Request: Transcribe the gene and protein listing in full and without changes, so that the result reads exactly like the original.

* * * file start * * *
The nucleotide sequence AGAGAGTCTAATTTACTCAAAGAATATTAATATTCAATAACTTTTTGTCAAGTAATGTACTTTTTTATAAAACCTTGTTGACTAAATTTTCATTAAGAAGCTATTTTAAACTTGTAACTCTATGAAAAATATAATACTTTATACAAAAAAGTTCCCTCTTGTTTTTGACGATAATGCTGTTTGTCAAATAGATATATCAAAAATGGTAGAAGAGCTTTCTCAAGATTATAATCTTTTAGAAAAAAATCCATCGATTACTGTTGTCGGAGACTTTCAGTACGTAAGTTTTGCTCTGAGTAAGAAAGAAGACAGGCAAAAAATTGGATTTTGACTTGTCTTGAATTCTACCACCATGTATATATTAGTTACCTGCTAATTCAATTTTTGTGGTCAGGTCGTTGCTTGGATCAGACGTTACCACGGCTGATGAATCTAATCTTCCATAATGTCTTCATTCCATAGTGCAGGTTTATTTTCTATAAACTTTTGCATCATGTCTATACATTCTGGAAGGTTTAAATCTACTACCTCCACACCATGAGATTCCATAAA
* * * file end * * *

The nucleotide sequence AGAGAGTCTAATTTACTCAAAGAATATTAATATTCAATAACTTTTTGTCAAGTAATGTACTTTTTTATAAAACCTTGTTGACTAAATTTTCATTAAGAAGCTATTTTAAACTTGTAACTCTATGAAAAATATAATACTTTATACAAAAAAGTTCCCTCTTGTTTTTGACGATAATGCTGTTTGTCAAATAGATATATCAAAAATGGTAGAAGAGCTTTCTCAAGATTATAATCTTTTAGAAAAAAATCCATCGATTACTGTTGTCGGAGACTTTCAGTACGTAAGTTTTGCTCTGAGTAAGAAAGAAGACAGGCAAAAAATTGGATTTTGACTTGTCTTGAATTCTACCACCATGTATATATTAGTTACCTGCTAATTCAATTTTTGTGGTCAGGTCGTTGCTTGGATCAGACGTTACCACGGCTGATGAATCTAATCTTCCATAATGTCTTCATTCCATAGTGCAGGTTTATTTTCTATAAACTTTTGCATCATGTCTATACATTCTGGAAGGTTTAAATCTACTACCTCCACACCATGAGATTCCATAAA